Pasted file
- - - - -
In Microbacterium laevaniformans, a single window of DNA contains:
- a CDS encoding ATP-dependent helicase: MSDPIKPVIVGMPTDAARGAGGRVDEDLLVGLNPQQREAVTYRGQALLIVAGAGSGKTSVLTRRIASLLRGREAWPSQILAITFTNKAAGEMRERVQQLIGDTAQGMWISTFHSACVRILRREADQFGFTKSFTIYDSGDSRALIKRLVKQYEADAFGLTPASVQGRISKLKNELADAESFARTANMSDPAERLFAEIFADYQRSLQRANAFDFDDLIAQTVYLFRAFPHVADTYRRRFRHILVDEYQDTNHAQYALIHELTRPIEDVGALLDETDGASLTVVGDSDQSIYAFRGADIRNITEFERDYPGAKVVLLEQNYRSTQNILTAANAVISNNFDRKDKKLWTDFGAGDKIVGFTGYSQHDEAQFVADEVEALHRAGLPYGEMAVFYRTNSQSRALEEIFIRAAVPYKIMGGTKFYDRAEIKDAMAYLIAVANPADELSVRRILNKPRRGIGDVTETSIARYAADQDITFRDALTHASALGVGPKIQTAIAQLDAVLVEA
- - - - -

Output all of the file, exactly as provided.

In Microbacterium laevaniformans, a single window of DNA contains:
- a CDS encoding ATP-dependent helicase: MSDPIKPVIVGMPTDAARGAGGRVDEDLLVGLNPQQREAVTYRGQALLIVAGAGSGKTSVLTRRIASLLRGREAWPSQILAITFTNKAAGEMRERVQQLIGDTAQGMWISTFHSACVRILRREADQFGFTKSFTIYDSGDSRALIKRLVKQYEADAFGLTPASVQGRISKLKNELADAESFARTANMSDPAERLFAEIFADYQRSLQRANAFDFDDLIAQTVYLFRAFPHVADTYRRRFRHILVDEYQDTNHAQYALIHELTRPIEDVGALLDETDGASLTVVGDSDQSIYAFRGADIRNITEFERDYPGAKVVLLEQNYRSTQNILTAANAVISNNFDRKDKKLWTDFGAGDKIVGFTGYSQHDEAQFVADEVEALHRAGLPYGEMAVFYRTNSQSRALEEIFIRAAVPYKIMGGTKFYDRAEIKDAMAYLIAVANPADELSVRRILNKPRRGIGDVTETSIARYAADQDITFRDALTHASALGVGPKIQTAIAQLDAVLVEA